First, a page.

Neumeyer has always been extremely bullish on the metal, having previously forecast that it could hit triple digits in the long-term. Now, he sees silver going towards the higher end of that triple digit range due to basic supply and demand dynamics. Silver’s supply picture has always been a lackluster one, with the metal mostly coming in as a byproduct of mining other metals (copper, lead and zinc primarily). Only 28% of silver mines primarily produce silver. This means that silver miners are slower to respond to rises in spot price. They have to consider the costs and value of the other metals they’re digging up.

There’s a grassroots movement of physical silver investors who believe that the paper silver market is heavily manipulated, and that there is nowhere near enough silver to cover the contracts. Neumeyer gives this theory his backing without citing evidence.

Interestingly enough, while Neumeyer acknowledges that QE and U.S. dollar debasement will boost gold and drag silver along the way, he views these drivers as considerably less important. Instead, he is looking towards the amount of available silver against the prospect of ever-growing demand from the industrial side.

As Neumeyer noted, the mining industry currently produces 800 million silver a year, of which 100 million already go towards EV production and another 100 million towards solar panels. Combined, that makes up close to 20% of annual production. Neumeyer points out that the automotive industry currently produces 19 million cars a year, of which 5 million are EVs.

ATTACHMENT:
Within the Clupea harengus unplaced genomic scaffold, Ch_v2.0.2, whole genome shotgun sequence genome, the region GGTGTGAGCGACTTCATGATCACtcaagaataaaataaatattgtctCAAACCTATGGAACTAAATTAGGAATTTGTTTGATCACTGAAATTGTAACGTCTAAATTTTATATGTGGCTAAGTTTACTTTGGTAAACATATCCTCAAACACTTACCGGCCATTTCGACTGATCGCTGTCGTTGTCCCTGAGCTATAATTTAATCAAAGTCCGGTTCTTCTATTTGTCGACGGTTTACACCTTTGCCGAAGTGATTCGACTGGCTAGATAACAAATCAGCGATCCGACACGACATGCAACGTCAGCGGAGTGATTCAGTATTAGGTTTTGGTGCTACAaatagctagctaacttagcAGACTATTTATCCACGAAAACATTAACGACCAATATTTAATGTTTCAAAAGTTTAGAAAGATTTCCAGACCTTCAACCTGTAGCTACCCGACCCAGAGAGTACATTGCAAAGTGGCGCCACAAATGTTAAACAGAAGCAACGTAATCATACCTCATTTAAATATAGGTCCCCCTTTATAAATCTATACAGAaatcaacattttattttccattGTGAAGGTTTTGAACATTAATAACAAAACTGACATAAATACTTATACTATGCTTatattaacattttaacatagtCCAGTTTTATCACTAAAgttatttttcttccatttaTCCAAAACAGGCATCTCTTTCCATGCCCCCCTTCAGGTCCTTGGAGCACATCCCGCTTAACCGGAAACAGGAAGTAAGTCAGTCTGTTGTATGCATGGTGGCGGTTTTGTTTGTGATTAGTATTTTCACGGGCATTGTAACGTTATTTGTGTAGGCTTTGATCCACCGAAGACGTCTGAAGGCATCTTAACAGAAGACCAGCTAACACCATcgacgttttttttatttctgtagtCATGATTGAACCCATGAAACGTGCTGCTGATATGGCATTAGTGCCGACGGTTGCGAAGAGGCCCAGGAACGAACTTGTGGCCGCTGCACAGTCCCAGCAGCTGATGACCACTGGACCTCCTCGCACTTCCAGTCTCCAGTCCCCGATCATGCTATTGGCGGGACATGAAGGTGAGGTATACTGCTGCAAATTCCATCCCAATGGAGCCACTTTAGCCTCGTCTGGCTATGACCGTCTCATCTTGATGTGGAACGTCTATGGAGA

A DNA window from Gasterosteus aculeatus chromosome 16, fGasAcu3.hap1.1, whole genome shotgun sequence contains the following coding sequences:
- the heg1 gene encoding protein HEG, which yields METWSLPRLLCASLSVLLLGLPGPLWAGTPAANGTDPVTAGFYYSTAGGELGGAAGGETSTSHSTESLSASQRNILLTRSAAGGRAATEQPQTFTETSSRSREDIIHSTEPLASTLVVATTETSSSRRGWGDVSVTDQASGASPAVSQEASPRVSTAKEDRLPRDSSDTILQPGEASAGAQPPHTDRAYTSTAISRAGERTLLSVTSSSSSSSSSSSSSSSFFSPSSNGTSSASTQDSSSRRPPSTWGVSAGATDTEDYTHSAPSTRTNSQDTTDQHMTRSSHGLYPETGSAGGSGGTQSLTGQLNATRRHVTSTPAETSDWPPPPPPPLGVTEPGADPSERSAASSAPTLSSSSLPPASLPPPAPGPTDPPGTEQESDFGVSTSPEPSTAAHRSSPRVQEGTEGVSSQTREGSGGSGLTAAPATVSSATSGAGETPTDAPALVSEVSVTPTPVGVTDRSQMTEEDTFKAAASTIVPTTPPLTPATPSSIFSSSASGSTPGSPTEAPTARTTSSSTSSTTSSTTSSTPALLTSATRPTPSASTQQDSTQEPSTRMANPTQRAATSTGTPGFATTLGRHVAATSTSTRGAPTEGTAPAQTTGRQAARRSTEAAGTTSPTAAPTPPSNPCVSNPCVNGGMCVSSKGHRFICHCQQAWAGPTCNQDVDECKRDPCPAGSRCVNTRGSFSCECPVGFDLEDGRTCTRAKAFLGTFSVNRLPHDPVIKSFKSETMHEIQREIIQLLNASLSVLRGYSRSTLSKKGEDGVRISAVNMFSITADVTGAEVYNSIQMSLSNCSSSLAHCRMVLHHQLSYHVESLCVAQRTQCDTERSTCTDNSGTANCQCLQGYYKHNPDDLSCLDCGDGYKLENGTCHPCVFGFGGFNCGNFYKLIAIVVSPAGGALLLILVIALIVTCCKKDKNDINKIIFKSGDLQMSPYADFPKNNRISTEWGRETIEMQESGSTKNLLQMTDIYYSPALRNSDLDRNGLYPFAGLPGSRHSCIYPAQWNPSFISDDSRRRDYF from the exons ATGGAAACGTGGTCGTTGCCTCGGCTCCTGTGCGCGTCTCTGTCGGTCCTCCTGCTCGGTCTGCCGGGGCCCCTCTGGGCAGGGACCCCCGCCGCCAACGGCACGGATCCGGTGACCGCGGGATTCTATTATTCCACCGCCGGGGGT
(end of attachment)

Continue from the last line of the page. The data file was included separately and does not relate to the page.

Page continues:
If the governments of the world get their way, every gasoline vehicle will be replaced with an EV within a decade or two. Neumeyer says that this amounts to roughly a billion cars, which obviously puts quite a strain on the automotive industry and therefore silver miners.

With 100 million ounces of silver needed for every 5 million EVs made, it’s clear that even a slight increase in EV demand could quickly shake up prices. It’s definitely looking to come together nicely with growing demand for physical silver among investors, many of whom are staunch believers that the price is being suppressed through derivatives and that it should indeed be closer to Neumeyer’s forecasts than its current levels. Given the silver shortages in various top mints around the world as of late, the theory is not an easy one to dismiss.

Silver Shines Brighter than Gold on Electric Vehicle Demand

Silver Outshines Gold on Electrical Vehicle Demand